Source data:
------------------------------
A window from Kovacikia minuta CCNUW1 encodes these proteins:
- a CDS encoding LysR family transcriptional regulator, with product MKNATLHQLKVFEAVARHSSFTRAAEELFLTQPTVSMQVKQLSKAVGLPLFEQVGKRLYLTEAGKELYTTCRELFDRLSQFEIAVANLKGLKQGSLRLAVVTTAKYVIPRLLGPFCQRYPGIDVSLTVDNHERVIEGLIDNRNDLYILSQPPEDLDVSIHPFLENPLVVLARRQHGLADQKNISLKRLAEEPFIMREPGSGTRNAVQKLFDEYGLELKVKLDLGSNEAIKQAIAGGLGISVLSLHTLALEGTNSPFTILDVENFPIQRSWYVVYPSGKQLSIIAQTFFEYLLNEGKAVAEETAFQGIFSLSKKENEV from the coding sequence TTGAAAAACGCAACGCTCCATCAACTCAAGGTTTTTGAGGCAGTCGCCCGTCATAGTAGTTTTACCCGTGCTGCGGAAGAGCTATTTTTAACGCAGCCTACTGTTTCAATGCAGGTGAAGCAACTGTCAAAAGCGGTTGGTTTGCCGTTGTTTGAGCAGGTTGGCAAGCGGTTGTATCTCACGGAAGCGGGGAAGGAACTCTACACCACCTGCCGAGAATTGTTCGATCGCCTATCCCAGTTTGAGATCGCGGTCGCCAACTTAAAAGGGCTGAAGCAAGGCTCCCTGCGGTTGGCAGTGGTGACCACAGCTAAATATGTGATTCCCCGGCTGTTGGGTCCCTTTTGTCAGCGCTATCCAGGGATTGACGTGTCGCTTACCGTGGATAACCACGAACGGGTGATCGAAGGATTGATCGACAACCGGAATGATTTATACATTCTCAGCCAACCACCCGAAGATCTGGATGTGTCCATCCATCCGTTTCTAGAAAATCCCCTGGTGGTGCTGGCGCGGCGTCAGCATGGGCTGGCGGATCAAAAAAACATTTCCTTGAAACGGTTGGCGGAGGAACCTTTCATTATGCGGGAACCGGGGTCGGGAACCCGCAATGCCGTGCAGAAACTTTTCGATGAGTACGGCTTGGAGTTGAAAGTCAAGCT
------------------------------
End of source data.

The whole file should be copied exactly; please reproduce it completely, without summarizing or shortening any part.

A window from Kovacikia minuta CCNUW1 encodes these proteins:
- a CDS encoding LysR family transcriptional regulator, with product MKNATLHQLKVFEAVARHSSFTRAAEELFLTQPTVSMQVKQLSKAVGLPLFEQVGKRLYLTEAGKELYTTCRELFDRLSQFEIAVANLKGLKQGSLRLAVVTTAKYVIPRLLGPFCQRYPGIDVSLTVDNHERVIEGLIDNRNDLYILSQPPEDLDVSIHPFLENPLVVLARRQHGLADQKNISLKRLAEEPFIMREPGSGTRNAVQKLFDEYGLELKVKLDLGSNEAIKQAIAGGLGISVLSLHTLALEGTNSPFTILDVENFPIQRSWYVVYPSGKQLSIIAQTFFEYLLNEGKAVAEETAFQGIFSLSKKENEV from the coding sequence TTGAAAAACGCAACGCTCCATCAACTCAAGGTTTTTGAGGCAGTCGCCCGTCATAGTAGTTTTACCCGTGCTGCGGAAGAGCTATTTTTAACGCAGCCTACTGTTTCAATGCAGGTGAAGCAACTGTCAAAAGCGGTTGGTTTGCCGTTGTTTGAGCAGGTTGGCAAGCGGTTGTATCTCACGGAAGCGGGGAAGGAACTCTACACCACCTGCCGAGAATTGTTCGATCGCCTATCCCAGTTTGAGATCGCGGTCGCCAACTTAAAAGGGCTGAAGCAAGGCTCCCTGCGGTTGGCAGTGGTGACCACAGCTAAATATGTGATTCCCCGGCTGTTGGGTCCCTTTTGTCAGCGCTATCCAGGGATTGACGTGTCGCTTACCGTGGATAACCACGAACGGGTGATCGAAGGATTGATCGACAACCGGAATGATTTATACATTCTCAGCCAACCACCCGAAGATCTGGATGTGTCCATCCATCCGTTTCTAGAAAATCCCCTGGTGGTGCTGGCGCGGCGTCAGCATGGGCTGGCGGATCAAAAAAACATTTCCTTGAAACGGTTGGCGGAGGAACCTTTCATTATGCGGGAACCGGGGTCGGGAACCCGCAATGCCGTGCAGAAACTTTTCGATGAGTACGGCTTGGAGTTGAAAGTCAAGCT